Article
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Incubators often play an important role in facilitating networks for entrepreneurs. However, nascent entrepreneurs typically face high uncertainty and goal ambiguity, and which ties could provide the resources needed for achieving the respective goal is often unknown in advance. How do incubators facilitate entrepreneurs' network embeddedness in the context of such uncertainty? Using an explorative case-study approach, we studied an incubator in Kenya, an extreme setting from an uncertainty perspective. Our findings show how in high-uncertainty contexts, a social structure that allows for flexibility can provide the conditions under which unexpected discoveries are enabled, facilitating opportunity-inducing networks.
... The concept of networking and norms of trust generate expectations of cooperation between actors, which affects economic activities by lowering transaction costs (Fukuyama, 2002). Empirical studies show that social capital induces entrepreneurship both in the formal and informal sectors because of its multiple effects (Galloway, Sanders and Deakins, 2011;Gedajlovic et al., 2013;Landry, Amara and Lamari, 2002). It influences trust-based behavior that facilitates cooperation, ensures information flow through networking, forms and enforces the entrepreneur's credibility vis-à-vis partners and customers, thus reducing transaction costs (Fukuyama, 2001). ...
Article
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Our study explores the effect of institutions in determining the prevalence of formal entrepreneurship and investigates the entrepreneurial choice in response to these institutions. To pursue the objectives of the study, we utilized eleven years of data from 23 countries of the Asian region. As explanatory variables, entry regulations were taken as a proxy measure of formal institutions; whereas, social capital was considered a proxy measure of informal institutions. Based on the nature of data, we applied a pooled OLS regression model to examine the influence of explanatory variables on the entrepreneurial choice. The findings proclaimed that at an individual level, both formal and informal institutions have a negative effect on entry into formal entrepreneurship. Further, the estimations of the interaction terms revealed the existence of asymmetry between formal and informal institutions regarding that negative influence on entry into formal entrepreneurship.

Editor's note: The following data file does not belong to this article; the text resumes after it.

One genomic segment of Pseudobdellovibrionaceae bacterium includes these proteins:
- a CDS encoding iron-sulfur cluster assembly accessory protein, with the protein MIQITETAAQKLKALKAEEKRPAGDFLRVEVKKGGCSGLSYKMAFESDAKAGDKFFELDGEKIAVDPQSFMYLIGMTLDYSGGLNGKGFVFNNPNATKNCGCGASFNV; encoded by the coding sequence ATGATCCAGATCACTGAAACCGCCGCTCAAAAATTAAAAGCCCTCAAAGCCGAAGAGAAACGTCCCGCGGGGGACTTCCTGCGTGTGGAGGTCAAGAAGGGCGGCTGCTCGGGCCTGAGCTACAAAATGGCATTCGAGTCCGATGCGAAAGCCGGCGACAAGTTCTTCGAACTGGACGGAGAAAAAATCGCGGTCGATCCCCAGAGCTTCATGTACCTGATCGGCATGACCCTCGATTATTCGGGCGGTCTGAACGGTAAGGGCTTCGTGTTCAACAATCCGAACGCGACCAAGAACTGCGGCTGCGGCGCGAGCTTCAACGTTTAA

... It is also regarded as an important factor in team settings (Tremblay & Simard, 2018). Its benefits originate from the interaction among people nested in social surroundings (Cohen & Wills, 1985), and this perspective has been dominant for years in terms of revealing how entrepreneurs explore venture opportunities and ultimately initiate new ventures (Audretsch et al., 2011;Gedajlovic et al., 2013;Hoang & Antoncic, 2003;Stam et al., 2014). From a content perspective, social support can be described as the instrumental and emotional support Powell & Eddleston, 2017) obtained from social surroundings or social networks, with these two distinct forms of support regarded as important underlying dimensions of it (Cohen & Wills, 1985;Klyver et al., 2014;Semmer et al., 2008). ...
Article